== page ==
Lord Bourne of Aberystwyth (Conservative) called on the government to bring forward an amendment to add a strict definition of rent to the bill.
Some peers, including Baroness Pinnock (Lib Dem) and Baroness Andrews (Labour), highlighted another concern we raised, that proceeding with legislation to abolish ground rents on new leases ahead of reforms to the enfranchisement process – that would help existing leaseholders to reduce their ground rents – would risk creating a two-tier leasehold market.
Several peers expressed support for an amendment to reduce ground rents in existing leases to a peppercorn, though Lord Bourne noted the possibility of human rights challenges to such retrospective legislation. The Labour party indicated that it would consider the possibility of bringing forward such an amendment.
The bill will now proceed to committee stage in the House of Lords, which will begin on 9 June.
4. Law Society referenced in Environment Bill debate
On Wednesday 26 May, the Environment Bill had its report stage and third reading in the House of Commons.
We briefed MPs before the debate.
The bill contains plans to establish a new Office for Environmental Protection (OEP).
Our briefing called for the removal of a clause in the bill that would allow the Secretary of State to direct crucial elements of the OEP’s enforcement functions, thereby curtailing its independence.
We also highlighted concerns that the bill gives the secretary of state sole authority to appoint the chair of the OEP and all other non-executive members. Given the need for the OEP to scrutinise the secretary of state, we are concerned that this provision does not adequately safeguard the independence of the OEP.
During the debate, Jim Shannon (DUP) said that he “was contacted by the Law Society, which has raised some concerns” regarding the appointment process for OEP members and the secretary of state’s extensive oversight over the office’s enforcement functions. He asked: “Will the minister say whether [the] issue has been addressed to the Law Society’s satisfaction?”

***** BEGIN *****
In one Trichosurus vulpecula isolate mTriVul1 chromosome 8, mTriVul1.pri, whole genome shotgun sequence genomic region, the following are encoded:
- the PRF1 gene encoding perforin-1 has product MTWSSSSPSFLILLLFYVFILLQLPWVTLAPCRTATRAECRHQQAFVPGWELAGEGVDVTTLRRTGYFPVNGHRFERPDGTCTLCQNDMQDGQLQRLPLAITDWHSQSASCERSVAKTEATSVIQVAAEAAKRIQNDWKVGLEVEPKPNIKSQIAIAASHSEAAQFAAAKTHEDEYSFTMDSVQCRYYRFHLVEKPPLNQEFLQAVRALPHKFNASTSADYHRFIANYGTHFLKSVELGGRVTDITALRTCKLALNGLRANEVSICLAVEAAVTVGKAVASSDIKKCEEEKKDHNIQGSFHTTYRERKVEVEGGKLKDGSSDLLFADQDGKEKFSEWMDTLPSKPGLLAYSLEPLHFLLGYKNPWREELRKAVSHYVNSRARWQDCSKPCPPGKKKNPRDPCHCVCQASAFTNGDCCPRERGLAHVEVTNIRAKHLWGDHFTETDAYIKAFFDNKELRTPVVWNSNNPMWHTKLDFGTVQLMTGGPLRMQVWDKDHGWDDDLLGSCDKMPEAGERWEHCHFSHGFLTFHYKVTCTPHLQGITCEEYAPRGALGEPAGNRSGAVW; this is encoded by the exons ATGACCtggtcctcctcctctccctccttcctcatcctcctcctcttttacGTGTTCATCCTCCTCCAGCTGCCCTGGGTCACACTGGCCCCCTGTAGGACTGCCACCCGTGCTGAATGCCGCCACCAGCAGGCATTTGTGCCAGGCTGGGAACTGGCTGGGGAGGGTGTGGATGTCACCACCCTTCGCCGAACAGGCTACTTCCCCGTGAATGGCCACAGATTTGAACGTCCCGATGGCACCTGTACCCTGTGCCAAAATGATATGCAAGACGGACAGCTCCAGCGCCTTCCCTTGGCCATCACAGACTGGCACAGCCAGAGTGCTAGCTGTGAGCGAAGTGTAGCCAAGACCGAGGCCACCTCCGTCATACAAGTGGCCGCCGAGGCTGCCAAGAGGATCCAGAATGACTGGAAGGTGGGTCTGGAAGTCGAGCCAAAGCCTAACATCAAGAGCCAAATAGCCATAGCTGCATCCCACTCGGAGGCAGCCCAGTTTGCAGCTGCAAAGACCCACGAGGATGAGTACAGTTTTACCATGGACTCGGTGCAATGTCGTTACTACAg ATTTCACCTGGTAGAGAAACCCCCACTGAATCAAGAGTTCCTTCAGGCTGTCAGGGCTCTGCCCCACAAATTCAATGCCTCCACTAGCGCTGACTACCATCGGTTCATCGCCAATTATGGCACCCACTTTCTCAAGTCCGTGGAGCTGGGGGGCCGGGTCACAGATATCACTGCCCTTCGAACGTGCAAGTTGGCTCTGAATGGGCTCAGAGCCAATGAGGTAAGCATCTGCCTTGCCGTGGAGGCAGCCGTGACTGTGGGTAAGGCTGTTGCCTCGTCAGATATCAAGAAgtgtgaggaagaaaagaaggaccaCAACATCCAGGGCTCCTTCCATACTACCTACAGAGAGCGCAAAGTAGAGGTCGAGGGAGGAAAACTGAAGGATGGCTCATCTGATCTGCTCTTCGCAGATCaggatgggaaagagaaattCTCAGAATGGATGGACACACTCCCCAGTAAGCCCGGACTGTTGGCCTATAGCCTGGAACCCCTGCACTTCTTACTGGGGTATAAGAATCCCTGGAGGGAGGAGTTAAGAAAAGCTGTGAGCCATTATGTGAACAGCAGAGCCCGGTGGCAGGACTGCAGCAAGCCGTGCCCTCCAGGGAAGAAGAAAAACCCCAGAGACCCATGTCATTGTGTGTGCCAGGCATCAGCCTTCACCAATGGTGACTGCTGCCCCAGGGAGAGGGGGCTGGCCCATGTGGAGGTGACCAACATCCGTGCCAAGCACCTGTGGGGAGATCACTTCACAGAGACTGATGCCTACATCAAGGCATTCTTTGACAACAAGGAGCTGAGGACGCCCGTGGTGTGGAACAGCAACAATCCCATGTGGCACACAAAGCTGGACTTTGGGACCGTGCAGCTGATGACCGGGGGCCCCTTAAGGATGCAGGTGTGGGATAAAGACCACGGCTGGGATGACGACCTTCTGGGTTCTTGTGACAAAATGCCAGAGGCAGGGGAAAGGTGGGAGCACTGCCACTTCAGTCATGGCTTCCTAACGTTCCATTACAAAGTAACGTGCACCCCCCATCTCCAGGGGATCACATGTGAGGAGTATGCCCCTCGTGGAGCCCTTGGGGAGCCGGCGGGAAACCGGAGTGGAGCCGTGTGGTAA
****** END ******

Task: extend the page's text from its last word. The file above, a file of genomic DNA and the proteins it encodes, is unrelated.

Deidre Brock (SNP), Fleur Anderson (Labour) and Tim Farron (Lib Dem) all echoed these concerns.
Farron raised concerns that the OEP “will be funded by and not sufficiently independent from Government, it will therefore always be considered to be speaking with some level of restriction”.
George Eustice (secretary of state for environment, food and rural affairs) responded to these criticisms in his opening speech of the third reading. He said that the “bill creates the new, independent Office for Environmental Protection to hold all public authorities to account on reaching…important [environmental protection] goals”.
The bill was ultimately passed at third reading. It will now move on to the House of Lords, where it will have its second reading on 7 June.
5. Police, Crime, Sentencing and Courts Bill committee stage debate
On Tuesday and Thursday, the Police, Crime, Sentencing and Courts Bill was debated at committee stage following last week’s evidence sessions.
During the week, MPs on the committee scrutinised – line by line – the bill’s sections on the police covenant, additional protections for emergency workers and the reduction of serious violence.
Provisions within the bill to enable data to be extracted from electronic devices were discussed at length. This included the impact on victims of sexual crimes and how the bill would define and safeguard the rights of children in this area.
We gave evidence to the committee last week and will continue to work with MPs as the legislation moves through its committee and later stages.
Coming up next week
Parliament breaks up for recess today, with both houses returning on Monday 7 June.
If you made it this far...
Read our guidance on how to support junior lawyers as firms and organisations look to a hybrid return to the office.